Supporting young leaders in climate action

According to Catherine Leatherland of Scottish Wildlife Trust, COP26 should be the catalyst for change.

There has never been a better time for Scotland to focus on the climate crisis. And this is the main issue that has most engaged young people in recent years. Greta Thunberg mobilised young voices globally, and it’s had an impact, older generations are starting to listen.

At the Scottish Wildlife Trust we felt that impact, and that of the ever present lack of young voices within decision making levels of our organisation. The Year of Young People gave us a chance to do something about it. In 2018 the Trust piloted a Young Leaders programme, with no additional funding, for just eight months. Two years later the team is still going strong!

As a team of 12 volunteers, aged 20-to-30, the Young Leaders very existence makes our work more accessible to other young people.

We are very keen to make sure each Young Leader’s skills and knowledge are listened to and used, as well as given the chance to develop during their time in the role.

Rosie, SWT Young Leader:

“One of the first major projects I was involved in was the Scottish Election Twitter Campaign, in which we produced a video stressing the importance of wildlife in the fight against climate change to politicians. The success of this led to the Young Leaders getting their very own Twitter account where we interact with politicians and the public directly whilst highlighting youth voices. Enabling young people to have a level of responsibility within an organisation is a great way to boost confidence and directly encourage other young people to get involved alongside their peers.

“Many young people heading into the conservation sector fear that they may not have studied the correct degree or have the necessary experiences. However, even as one of the newest members of the Young Leader team, I have been able to gain a deeper understanding of how conservation organisations run and the huge variety of career paths available in this field.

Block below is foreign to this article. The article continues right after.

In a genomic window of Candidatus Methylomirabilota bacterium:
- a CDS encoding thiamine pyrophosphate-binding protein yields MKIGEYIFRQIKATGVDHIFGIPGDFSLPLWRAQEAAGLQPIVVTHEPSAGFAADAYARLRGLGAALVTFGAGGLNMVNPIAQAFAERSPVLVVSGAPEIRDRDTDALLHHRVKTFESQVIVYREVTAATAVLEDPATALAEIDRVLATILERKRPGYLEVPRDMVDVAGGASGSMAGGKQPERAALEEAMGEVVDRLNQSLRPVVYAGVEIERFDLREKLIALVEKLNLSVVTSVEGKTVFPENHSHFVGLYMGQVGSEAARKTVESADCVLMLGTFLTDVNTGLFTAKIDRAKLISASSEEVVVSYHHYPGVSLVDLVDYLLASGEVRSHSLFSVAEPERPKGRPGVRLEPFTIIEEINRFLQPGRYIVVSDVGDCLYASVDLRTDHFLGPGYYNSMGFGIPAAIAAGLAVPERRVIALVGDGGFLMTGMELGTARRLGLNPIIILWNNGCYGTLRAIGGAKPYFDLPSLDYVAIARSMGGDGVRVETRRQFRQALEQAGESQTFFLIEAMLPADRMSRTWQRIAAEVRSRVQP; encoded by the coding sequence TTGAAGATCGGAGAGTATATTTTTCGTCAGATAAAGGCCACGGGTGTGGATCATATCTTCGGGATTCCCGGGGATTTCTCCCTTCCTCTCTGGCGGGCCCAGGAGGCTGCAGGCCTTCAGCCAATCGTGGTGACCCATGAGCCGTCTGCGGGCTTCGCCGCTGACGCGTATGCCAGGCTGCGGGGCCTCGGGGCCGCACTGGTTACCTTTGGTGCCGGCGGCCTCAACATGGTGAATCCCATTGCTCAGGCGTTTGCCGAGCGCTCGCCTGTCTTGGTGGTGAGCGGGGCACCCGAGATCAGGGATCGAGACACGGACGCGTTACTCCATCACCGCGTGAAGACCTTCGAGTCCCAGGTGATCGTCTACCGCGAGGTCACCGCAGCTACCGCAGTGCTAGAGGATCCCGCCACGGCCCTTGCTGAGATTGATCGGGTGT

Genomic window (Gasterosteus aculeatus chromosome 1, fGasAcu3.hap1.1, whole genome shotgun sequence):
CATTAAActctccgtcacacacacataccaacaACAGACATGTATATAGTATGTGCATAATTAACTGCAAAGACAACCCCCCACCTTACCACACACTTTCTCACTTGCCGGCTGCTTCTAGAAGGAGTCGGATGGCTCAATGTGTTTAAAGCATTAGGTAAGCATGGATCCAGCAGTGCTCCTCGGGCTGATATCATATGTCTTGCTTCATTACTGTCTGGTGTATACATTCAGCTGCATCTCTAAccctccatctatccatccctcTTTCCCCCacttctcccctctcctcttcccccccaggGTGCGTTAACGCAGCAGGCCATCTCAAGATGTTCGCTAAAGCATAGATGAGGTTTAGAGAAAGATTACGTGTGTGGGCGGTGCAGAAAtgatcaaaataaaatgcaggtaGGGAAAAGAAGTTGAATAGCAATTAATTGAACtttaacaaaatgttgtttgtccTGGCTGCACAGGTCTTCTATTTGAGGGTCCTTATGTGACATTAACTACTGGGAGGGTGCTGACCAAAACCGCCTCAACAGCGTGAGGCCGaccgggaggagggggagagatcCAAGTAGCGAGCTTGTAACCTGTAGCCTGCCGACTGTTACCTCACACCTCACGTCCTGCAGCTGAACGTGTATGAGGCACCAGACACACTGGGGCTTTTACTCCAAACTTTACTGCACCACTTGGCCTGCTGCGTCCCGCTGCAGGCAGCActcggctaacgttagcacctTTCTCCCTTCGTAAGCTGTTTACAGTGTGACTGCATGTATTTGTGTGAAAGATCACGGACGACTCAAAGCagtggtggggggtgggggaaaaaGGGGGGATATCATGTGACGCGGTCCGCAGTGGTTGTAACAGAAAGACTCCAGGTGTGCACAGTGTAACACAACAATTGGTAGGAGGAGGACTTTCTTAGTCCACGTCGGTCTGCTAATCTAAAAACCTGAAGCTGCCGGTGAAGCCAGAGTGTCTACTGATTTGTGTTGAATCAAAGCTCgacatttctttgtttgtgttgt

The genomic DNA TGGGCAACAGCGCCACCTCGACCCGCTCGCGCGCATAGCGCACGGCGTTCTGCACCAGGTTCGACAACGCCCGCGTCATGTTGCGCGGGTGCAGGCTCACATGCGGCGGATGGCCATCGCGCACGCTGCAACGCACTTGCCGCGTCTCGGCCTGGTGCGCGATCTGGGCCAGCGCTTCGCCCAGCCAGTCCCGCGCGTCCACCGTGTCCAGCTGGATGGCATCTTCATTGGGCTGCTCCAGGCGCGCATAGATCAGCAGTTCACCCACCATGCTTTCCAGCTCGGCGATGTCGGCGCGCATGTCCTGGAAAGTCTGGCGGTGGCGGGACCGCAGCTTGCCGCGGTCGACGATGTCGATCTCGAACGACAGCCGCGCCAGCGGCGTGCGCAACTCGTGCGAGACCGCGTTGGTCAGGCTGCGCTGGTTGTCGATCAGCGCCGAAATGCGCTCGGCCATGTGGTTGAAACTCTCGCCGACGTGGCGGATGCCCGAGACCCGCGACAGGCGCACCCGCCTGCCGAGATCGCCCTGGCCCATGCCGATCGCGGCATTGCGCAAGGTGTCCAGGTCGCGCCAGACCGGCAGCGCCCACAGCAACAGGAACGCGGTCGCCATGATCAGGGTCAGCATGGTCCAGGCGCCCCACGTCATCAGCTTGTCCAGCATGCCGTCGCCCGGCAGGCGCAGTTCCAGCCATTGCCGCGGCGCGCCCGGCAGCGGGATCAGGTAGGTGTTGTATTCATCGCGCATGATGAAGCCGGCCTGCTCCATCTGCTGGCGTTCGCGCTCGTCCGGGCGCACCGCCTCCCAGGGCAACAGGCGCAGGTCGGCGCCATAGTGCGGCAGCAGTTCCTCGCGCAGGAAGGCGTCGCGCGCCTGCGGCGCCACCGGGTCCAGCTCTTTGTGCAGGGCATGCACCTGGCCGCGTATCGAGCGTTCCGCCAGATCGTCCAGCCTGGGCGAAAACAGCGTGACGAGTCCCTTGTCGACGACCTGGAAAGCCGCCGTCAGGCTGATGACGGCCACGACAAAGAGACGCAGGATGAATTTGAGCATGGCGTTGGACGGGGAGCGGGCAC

“This role allows me to work alongside my peers to develop opportunities for young people to interact with the Scottish Wildlife Trust and have their opinions on climate and conservation heard. I’m looking forward to the success of the Scottish Wildlife Trust’s Young Leaders showing other organisations how valuable young people are in the fight against climate change.”

This year, the Young Leaders are working on their biggest project yet – to lead the youth engagement work ahead of COP26.

This summer we held Young People’s Nature Assemblies, which will lead to a Youth Manifesto. A series of videos highlight Nature Based Solutions – measures that restore nature and as a result help to solve wider problems. 

All of this work demonstrates the action young people across the UK believe is needed from leaders both locally and globally, to tackle both the climate emergency and the interlinked biodiversity crisis.

The Young Leaders’ work will directly help thousands of young people have their say. It is led and delivered by young people, for young people. Just two years ago, the team didn’t exist. It goes to show what young people can do, if they are simply invited to the discussion.


T @ScotWild_YL

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